I’ve also been blocked by people that I follow very closely and took it amazingly personal, when they could have had a number of reasons to ban me from their timeline!

I am a huge proponent of talking to people that think different to you, and in in many ways don’t like you. If nothing else it gets you used to living with people that oppose you so you don’t live in a bubble.

Insides vs Outsides →

Laura Turner on How Twitter Fuels Anxiety

Using Twitter, I am constantly comparing my insides—my anxieties, fears, and insecurities—with other people’s outward selves: their accomplishments, polished selfies, and edited articles.

You see. We all know this. We all pick the best photos, apply the best filters, and also some use god awful filters that look nothing like them. Yet we don’t see to extrapolate this to others.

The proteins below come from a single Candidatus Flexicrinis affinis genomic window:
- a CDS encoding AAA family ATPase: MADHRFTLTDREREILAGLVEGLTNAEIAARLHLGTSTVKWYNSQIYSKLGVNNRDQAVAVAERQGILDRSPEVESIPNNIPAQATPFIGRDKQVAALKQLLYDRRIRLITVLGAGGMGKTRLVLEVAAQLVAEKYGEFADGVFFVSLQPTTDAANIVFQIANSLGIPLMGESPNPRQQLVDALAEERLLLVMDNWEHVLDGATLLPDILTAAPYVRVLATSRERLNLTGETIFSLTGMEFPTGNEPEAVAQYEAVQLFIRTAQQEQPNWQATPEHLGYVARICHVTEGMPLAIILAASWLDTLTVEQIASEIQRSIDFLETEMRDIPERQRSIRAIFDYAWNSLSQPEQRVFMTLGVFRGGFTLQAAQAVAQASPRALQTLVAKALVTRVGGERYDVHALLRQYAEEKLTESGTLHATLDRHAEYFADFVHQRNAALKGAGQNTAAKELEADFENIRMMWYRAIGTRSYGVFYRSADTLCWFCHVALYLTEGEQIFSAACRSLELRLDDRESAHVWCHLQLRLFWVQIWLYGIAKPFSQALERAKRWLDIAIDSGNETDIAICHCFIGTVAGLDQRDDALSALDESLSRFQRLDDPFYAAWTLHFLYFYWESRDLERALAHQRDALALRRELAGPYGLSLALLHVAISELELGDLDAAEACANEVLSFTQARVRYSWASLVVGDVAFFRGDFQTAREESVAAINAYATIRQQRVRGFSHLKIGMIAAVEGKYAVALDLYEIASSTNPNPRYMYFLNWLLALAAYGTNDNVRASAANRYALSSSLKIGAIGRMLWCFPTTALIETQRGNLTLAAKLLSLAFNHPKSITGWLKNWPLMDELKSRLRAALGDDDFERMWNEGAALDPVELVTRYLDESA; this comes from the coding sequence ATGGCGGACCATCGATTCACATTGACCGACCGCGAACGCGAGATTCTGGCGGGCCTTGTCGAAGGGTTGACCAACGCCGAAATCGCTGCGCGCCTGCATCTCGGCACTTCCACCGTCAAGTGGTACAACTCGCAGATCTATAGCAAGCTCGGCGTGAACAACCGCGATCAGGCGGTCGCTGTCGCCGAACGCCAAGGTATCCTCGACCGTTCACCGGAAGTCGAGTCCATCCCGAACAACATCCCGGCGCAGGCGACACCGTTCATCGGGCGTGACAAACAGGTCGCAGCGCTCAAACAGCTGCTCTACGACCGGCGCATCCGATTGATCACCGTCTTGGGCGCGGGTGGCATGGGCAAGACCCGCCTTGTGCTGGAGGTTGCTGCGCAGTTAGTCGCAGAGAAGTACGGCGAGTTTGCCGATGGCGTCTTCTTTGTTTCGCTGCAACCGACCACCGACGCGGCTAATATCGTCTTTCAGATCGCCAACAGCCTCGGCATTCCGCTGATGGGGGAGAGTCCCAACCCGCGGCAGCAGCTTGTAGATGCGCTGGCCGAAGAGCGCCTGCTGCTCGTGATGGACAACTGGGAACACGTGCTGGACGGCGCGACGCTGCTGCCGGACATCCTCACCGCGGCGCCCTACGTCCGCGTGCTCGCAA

The anxiety fuelled by social media is often predicated on the comparison of the expression of others lives to our own. Yet nothing is real! For much of the web, inner selves are not the ones that are on display. The constant battle to win approval by making yourself as appealing, approachable and inoffensive is a pressure felt by all but ignored in equal amounts.

Constant observation is a way of life for some and the next generation looks set to be worse. We have become so used to look at other peoples lives so much that we expect our own to be under the same scrutiny.

If There Could Be Only One Fix For iPadOS →

Mat Birchler on Multitasking vs Parallelism:

the ability to me to tell my computer to do something, and then I move on to totally different things while it does its thing. For me it’s out of sight, out of mind, but it’s still happening.